During today’s national assembly confirmation hearing for Joint Chief of Staffs, a question was asked by Sung Il-Jong, a member of the ruling party PPP (People Power Party) regarding the usefulness of nuclear submarines.
“While those capabilities are needed, there are clear limitations as to what South Korea can do due to current ROK-US nuclear agreement restricts the use of nuclear materials in military use.”
Admiral Kim Myung-soo, the Nominee for the ROK Joint Chief of Staffs
While South Korea’s move to obtain SSN capabilities is nothing new, it is notable for a top-tier admiral to officially discuss the possibility of acquiring SSN as the North’s threat is getting more intense both in quantitative and qualitative ways. Earlier this year, North Korea has revealed a heavily modified Sinpo-class submarine ‘Hero Kim Kun Ok’ (hull number 841) which can launch up to four Pukguksong SLBM (Submarine-Launched Ballistic Missile) via VLS (Vertical Launching System) installed on the ship.
Since the implication of this comment is huge, Naval News has reached out to multiple defense experts on this particular matter and four have replied as following:
Yulgok Kim, the secretary general of the ROK Forum for Nuclear Strategy has commented that “Admirals and government officials from the ROK Navy tend to favor Seoul’s nuclear-powered submarines due to its strategic efficiency. Top level’s such awareness would give momentum to future K-SSN project, making the public opinion strongly urge for the revision of the ROK-US nuclear agreement. From a strategic perspective, South Korean nuclear submarines will be a plus that serves good interests to both South Korean and the US, and K-SSN would be a useful asset to counter China and North Korea.”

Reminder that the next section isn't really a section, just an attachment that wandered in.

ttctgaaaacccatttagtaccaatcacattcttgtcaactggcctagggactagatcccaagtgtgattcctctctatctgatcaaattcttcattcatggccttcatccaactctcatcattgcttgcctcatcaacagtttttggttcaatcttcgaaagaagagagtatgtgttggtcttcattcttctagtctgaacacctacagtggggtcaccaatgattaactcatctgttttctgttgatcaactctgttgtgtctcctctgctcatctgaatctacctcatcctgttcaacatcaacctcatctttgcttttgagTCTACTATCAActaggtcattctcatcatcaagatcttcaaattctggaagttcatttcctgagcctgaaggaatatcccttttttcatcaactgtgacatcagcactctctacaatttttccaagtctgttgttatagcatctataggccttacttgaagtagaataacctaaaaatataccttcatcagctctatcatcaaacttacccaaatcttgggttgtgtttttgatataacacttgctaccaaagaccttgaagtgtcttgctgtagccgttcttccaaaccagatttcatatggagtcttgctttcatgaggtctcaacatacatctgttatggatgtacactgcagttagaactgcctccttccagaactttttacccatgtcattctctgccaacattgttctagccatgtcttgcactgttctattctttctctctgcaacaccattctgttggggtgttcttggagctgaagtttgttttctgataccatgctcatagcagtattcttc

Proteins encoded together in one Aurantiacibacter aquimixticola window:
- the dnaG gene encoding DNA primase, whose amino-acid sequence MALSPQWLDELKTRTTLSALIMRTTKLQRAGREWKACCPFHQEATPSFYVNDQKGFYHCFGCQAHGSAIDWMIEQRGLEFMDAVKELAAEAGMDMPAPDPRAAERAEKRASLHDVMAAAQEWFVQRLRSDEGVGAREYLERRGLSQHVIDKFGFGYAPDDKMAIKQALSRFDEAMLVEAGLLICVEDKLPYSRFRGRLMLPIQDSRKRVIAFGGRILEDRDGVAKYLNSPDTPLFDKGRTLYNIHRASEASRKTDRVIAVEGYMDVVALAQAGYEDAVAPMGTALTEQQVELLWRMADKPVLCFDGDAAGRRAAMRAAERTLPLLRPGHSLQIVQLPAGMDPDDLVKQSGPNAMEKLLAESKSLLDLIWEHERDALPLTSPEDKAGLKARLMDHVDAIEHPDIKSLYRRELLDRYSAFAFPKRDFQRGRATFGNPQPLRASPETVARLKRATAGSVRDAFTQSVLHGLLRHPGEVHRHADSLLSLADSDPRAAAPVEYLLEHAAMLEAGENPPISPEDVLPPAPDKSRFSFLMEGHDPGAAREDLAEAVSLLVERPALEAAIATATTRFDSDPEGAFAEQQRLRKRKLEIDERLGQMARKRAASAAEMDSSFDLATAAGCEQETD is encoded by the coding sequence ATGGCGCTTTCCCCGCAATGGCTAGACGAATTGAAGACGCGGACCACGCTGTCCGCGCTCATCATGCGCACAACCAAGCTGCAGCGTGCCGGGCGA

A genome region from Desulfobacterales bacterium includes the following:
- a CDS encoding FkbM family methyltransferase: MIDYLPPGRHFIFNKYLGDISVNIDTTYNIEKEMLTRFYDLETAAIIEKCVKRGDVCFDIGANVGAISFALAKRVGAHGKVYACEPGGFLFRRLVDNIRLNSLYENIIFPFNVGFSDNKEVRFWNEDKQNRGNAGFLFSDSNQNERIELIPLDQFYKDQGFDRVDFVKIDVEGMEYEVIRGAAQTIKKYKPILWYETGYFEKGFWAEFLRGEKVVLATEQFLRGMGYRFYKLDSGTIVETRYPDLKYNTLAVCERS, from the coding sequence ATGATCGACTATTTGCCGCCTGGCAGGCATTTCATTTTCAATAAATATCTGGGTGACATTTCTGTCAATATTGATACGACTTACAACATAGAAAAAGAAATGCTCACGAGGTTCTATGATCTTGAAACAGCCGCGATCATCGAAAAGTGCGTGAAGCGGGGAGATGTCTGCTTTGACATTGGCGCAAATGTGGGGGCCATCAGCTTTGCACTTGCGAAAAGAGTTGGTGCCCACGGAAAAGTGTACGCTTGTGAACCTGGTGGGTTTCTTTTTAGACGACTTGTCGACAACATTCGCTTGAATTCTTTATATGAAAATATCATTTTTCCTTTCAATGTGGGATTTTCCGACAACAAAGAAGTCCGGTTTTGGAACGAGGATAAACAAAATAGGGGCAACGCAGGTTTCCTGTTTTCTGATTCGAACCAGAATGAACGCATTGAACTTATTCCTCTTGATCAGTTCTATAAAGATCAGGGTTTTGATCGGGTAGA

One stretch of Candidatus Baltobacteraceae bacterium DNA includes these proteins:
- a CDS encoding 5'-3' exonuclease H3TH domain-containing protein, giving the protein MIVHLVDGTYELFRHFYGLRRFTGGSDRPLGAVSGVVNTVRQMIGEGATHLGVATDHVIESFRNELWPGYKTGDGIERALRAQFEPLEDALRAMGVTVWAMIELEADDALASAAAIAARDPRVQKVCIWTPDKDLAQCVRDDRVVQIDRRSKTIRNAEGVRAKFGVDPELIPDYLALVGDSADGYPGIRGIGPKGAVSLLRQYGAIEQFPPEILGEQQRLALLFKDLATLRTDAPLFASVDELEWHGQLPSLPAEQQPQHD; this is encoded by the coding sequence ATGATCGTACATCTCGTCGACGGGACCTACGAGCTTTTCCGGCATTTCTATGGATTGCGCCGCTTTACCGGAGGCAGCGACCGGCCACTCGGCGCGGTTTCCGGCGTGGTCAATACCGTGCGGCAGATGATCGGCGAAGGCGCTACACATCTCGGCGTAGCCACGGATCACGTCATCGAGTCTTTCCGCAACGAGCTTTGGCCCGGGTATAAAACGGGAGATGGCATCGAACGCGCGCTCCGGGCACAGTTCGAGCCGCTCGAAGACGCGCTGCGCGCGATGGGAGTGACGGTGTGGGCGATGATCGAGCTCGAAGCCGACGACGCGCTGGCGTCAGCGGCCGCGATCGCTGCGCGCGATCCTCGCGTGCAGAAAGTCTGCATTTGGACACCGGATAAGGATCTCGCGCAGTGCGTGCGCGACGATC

Professor Jeeyong Kim at the South Korean Naval Academy has argued that the strategic importance of K-SSN is second to none, saying that K-SSN can serve as a deterrent towards China, Russia and North Korea. He stressed that the North would no longer be able to threaten the South in the East Sea once ROK Navy gets a sizable fleet of SSN.
Former Captain Moon Keun-sik, who serves as an adjunct professor at Hanyang University claimed that “North Korea’s ever-expanding nuclear capabilities are posing a direct threat to both South Korea and the United States. Recent polls have shown that the majority of South Korean population now considers having SSN capabilities as vital than optional. Allowing South Korea to develop K-SSN will ultimately benefit the security of the United States.” He also added that “Revision of ROK-US nuclear agreement is needed in order for South Korea to ensure the stable securing of nuclear materials to be used in K-SSN project.”
“K-SSN will allow ROK Navy to track and trace North Korea’s submarine activities for an extended period, without having to resurface to charge batteries.” Former Navy Captain Park Beom-Jin said. He also added that “Technologies and experiences acquired in building K-SSN will function as a cornerstone when ROK decides to build SSBN or SSGN.”
South Korea’s prolonged wish to acquire SSN seems like a long journey ahead. However, multiple admirals and even the minister of defense himself have expressed the need of K-SSN during the previous administration. While some trade-offs might be needed, nuclear submarine’s strategic benefits are incomparable to that of conventional diesel-electric ones.
“It is also worth mentioning that once South Korea starts developing its own SSN, France will be its natural partner as the United States refuses to give South Korea any sort of nuclear capabilities as written in the ROK-US Nuclear Agreement. Even after the revision of this agreement, the US is unlikely to allow selling nuclear fuels to South Korea as it views South Korea having nuclear capabilities as a breakdown of geopolitical balance in the Northeast Asia region.”
France is already assisting Brazil with its own submarine programs including its SSN program.
It still remains a question for South Korea to find a long-term nuclear fuel supplier for its potential K-SSN fleet, but even with those challenges faced, South Korea should pursue its long-held dream of acquiring SSN fleet as there is no better way of monitoring and deterring North Korea’s suspicious submarine activities than deploying Korea’s own nuclear submarines.